Compliance is often seen as the initial driver for an analytics implementation, although things rarely stop here. For example, while collections contact centers’ initial reason for using analytics is compliance (the FDCPA Act means that 100% monitoring is required), they often then move beyond this to improve their collections efficiency and performance. For example, if some agents sell or collect the most, why is this? Tracking all agents and identifying which behaviors and agents do best can lead to the promotion of best practice throughout the contact center.

CallMiner’s clients are currently mostly focused upon audio, although some do text mining as well (particularly chat and direct social media). ROI is easiest to prove in the contact center environment, and contact center performance improvement is the main reason for implementation. While only a relatively small number of customers use real-time monitoring, there is lots of interest in this, and CallMiner states that real-time agent performance analytics will increase in sophistication, usability and power.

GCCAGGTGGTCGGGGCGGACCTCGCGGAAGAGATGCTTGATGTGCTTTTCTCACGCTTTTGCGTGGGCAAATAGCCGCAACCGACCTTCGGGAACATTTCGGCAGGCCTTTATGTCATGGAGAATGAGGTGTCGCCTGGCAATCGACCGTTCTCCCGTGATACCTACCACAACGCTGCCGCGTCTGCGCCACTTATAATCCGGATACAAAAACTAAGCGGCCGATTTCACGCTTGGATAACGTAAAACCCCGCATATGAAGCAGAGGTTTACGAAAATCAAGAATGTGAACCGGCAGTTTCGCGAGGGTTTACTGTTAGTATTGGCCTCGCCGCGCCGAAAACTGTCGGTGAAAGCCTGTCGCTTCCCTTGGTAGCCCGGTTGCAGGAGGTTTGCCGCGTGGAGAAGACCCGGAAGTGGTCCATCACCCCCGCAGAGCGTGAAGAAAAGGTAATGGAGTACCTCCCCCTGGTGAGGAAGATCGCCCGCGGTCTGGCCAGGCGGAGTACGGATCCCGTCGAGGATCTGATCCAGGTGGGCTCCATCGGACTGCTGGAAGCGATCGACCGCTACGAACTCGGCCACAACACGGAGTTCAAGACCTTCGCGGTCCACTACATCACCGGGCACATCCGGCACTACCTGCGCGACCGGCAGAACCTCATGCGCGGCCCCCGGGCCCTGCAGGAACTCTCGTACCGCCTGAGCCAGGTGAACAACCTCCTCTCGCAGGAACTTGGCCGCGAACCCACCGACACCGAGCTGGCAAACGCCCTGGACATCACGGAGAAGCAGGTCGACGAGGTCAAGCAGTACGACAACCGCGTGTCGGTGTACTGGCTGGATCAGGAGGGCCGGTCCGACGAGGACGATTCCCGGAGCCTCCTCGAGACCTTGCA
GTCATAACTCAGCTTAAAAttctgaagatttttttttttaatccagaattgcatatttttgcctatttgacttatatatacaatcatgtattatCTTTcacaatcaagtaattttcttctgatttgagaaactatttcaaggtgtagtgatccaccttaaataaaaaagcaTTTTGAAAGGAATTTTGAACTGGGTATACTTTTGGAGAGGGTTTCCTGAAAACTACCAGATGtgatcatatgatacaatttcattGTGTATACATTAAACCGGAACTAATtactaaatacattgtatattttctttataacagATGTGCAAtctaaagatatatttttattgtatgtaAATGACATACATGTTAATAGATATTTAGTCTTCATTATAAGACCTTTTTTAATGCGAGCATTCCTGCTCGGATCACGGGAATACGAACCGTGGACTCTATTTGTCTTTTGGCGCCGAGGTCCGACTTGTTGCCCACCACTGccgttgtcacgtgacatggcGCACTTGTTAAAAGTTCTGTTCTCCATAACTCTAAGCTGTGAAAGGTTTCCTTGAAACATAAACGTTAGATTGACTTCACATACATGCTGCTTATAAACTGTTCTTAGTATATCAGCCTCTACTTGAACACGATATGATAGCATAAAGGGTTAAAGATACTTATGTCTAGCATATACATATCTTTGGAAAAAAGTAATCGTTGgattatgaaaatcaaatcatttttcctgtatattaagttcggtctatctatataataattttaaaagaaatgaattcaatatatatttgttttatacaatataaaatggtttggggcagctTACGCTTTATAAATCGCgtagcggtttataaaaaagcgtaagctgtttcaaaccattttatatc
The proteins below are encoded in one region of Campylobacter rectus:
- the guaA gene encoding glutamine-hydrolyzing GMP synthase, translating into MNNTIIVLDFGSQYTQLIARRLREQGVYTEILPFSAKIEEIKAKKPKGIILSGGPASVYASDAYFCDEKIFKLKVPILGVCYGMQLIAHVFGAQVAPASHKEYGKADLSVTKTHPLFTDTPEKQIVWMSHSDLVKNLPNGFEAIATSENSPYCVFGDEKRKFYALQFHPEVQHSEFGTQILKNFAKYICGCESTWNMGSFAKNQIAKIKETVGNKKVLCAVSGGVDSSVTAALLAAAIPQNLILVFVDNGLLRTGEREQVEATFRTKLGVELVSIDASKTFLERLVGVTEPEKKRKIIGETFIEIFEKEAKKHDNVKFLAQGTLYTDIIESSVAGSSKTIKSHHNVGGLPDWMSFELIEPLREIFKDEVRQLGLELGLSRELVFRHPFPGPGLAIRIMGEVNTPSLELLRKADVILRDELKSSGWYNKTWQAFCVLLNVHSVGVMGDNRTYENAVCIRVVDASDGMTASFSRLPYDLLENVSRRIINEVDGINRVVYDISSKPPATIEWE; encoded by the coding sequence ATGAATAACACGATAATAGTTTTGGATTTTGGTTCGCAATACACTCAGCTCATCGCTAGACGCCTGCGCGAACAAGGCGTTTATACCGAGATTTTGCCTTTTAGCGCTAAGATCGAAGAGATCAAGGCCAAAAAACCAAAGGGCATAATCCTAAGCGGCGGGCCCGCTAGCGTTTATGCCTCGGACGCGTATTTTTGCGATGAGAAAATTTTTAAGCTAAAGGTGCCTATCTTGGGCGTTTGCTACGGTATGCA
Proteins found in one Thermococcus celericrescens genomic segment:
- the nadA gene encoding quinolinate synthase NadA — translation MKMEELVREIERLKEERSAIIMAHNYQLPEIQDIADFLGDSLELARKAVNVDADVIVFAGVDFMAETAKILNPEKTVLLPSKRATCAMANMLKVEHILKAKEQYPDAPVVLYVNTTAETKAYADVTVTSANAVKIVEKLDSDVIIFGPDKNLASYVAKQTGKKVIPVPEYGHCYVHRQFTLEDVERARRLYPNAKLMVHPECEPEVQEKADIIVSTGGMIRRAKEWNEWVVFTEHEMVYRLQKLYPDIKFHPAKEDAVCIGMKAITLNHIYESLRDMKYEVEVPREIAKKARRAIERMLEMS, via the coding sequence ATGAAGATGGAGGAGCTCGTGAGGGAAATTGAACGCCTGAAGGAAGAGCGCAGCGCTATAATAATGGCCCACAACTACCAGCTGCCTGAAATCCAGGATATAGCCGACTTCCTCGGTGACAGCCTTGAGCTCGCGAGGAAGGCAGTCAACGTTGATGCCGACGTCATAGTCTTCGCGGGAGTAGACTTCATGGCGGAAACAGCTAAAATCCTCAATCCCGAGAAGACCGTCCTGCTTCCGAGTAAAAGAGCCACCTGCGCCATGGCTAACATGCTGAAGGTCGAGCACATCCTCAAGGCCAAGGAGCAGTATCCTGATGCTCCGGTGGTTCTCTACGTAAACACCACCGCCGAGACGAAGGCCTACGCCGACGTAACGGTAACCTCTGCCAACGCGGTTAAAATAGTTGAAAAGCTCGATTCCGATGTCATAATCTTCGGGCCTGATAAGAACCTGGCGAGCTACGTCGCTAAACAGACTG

In the longer term, CallMiner sees voice of the customer initiatives, such as predictive churn analysis, as

holding the greatest potential value for businesses. Using analytics for business intelligence and process optimization, despite the potentially huge benefits involved, can be especially difficult as it requires numerous departments to work together. It is also necessary to simplify the analytical process, and create ways to get information such as agent performance out of systems with less user effort and training.


In document The Inner Circle Guide to Customer Contact Analytics (Page 64-67)